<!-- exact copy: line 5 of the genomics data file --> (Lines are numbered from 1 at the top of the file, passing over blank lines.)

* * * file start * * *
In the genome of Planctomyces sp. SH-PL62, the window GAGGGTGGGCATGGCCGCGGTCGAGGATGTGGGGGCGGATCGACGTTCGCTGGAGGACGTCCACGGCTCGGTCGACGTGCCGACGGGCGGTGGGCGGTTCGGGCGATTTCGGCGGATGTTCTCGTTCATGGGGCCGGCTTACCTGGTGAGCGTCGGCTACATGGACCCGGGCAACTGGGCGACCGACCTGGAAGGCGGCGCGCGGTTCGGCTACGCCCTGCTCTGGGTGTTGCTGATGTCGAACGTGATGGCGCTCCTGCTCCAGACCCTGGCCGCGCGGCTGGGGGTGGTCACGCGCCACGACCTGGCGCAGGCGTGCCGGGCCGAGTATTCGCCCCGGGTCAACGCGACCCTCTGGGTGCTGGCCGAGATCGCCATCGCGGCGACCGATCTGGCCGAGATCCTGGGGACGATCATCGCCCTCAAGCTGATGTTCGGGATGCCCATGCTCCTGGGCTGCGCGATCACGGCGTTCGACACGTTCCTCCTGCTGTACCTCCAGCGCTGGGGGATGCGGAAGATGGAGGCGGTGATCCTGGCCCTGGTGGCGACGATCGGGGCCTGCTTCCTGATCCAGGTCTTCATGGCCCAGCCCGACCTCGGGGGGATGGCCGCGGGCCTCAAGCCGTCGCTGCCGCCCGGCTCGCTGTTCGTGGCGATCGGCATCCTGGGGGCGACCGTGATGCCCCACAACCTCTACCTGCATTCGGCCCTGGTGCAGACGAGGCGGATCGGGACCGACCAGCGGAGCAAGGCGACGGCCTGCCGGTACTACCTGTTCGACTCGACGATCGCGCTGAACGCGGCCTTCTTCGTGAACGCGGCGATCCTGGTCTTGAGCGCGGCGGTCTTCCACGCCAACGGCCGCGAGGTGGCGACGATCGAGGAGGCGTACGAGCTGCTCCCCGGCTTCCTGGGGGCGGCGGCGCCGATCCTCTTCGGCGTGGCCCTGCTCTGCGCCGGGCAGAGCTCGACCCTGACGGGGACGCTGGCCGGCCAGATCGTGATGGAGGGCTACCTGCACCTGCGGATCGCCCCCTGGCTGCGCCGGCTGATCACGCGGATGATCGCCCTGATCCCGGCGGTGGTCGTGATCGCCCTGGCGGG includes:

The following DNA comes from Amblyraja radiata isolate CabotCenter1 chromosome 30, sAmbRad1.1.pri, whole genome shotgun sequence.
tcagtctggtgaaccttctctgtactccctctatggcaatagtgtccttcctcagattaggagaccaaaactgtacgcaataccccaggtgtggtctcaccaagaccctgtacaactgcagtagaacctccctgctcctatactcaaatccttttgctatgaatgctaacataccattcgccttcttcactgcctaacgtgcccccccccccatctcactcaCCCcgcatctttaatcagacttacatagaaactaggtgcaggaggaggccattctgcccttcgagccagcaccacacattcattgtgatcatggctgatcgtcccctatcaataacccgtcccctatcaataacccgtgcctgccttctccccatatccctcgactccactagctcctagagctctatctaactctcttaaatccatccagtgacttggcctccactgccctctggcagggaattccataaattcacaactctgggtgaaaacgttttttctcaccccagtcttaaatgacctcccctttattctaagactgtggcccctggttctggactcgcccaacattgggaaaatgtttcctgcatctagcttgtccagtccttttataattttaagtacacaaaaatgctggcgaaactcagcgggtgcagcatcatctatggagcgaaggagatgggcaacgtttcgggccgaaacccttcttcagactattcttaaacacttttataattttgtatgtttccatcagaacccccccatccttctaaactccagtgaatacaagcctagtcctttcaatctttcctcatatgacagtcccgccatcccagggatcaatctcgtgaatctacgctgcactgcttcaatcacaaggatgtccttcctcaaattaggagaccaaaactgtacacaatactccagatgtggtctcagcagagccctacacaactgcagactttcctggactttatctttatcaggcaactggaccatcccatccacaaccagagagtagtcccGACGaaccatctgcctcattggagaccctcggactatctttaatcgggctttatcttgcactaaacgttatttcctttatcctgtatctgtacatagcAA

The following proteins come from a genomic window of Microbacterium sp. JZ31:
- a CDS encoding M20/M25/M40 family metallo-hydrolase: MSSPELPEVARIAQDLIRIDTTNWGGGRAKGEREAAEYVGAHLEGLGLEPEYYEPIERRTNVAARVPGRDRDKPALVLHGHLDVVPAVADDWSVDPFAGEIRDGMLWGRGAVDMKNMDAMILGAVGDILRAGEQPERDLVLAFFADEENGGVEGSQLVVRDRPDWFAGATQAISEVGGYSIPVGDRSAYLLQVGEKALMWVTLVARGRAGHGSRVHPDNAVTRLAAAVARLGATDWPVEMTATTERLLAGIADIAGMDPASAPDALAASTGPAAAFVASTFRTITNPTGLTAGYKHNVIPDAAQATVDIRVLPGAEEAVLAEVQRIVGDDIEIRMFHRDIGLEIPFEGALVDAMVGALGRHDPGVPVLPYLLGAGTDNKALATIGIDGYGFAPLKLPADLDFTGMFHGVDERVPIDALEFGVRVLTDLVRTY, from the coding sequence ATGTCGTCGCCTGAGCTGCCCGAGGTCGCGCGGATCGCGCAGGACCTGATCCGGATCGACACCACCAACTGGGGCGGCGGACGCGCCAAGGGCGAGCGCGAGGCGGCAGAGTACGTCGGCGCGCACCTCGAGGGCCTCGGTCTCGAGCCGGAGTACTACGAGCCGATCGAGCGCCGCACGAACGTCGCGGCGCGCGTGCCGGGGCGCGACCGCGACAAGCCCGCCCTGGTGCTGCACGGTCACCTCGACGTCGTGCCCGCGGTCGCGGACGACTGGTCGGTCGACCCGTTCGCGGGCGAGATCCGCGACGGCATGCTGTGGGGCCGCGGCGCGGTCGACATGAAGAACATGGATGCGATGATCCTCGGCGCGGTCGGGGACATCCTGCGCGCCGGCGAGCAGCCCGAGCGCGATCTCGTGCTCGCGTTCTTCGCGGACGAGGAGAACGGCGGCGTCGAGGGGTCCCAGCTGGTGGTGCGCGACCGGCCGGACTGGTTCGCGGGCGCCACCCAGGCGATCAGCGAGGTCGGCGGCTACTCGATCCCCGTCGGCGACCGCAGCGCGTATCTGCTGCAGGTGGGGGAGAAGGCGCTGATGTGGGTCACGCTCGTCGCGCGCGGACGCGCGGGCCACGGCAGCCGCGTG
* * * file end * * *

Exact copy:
- a CDS encoding M20/M25/M40 family metallo-hydrolase: MSSPELPEVARIAQDLIRIDTTNWGGGRAKGEREAAEYVGAHLEGLGLEPEYYEPIERRTNVAARVPGRDRDKPALVLHGHLDVVPAVADDWSVDPFAGEIRDGMLWGRGAVDMKNMDAMILGAVGDILRAGEQPERDLVLAFFADEENGGVEGSQLVVRDRPDWFAGATQAISEVGGYSIPVGDRSAYLLQVGEKALMWVTLVARGRAGHGSRVHPDNAVTRLAAAVARLGATDWPVEMTATTERLLAGIADIAGMDPASAPDALAASTGPAAAFVASTFRTITNPTGLTAGYKHNVIPDAAQATVDIRVLPGAEEAVLAEVQRIVGDDIEIRMFHRDIGLEIPFEGALVDAMVGALGRHDPGVPVLPYLLGAGTDNKALATIGIDGYGFAPLKLPADLDFTGMFHGVDERVPIDALEFGVRVLTDLVRTY, from the coding sequence ATGTCGTCGCCTGAGCTGCCCGAGGTCGCGCGGATCGCGCAGGACCTGATCCGGATCGACACCACCAACTGGGGCGGCGGACGCGCCAAGGGCGAGCGCGAGGCGGCAGAGTACGTCGGCGCGCACCTCGAGGGCCTCGGTCTCGAGCCGGAGTACTACGAGCCGATCGAGCGCCGCACGAACGTCGCGGCGCGCGTGCCGGGGCGCGACCGCGACAAGCCCGCCCTGGTGCTGCACGGTCACCTCGACGTCGTGCCCGCGGTCGCGGACGACTGGTCGGTCGACCCGTTCGCGGGCGAGATCCGCGACGGCATGCTGTGGGGCCGCGGCGCGGTCGACATGAAGAACATGGATGCGATGATCCTCGGCGCGGTCGGGGACATCCTGCGCGCCGGCGAGCAGCCCGAGCGCGATCTCGTGCTCGCGTTCTTCGCGGACGAGGAGAACGGCGGCGTCGAGGGGTCCCAGCTGGTGGTGCGCGACCGGCCGGACTGGTTCGCGGGCGCCACCCAGGCGATCAGCGAGGTCGGCGGCTACTCGATCCCCGTCGGCGACCGCAGCGCGTATCTGCTGCAGGTGGGGGAGAAGGCGCTGATGTGGGTCACGCTCGTCGCGCGCGGACGCGCGGGCCACGGCAGCCGCGTG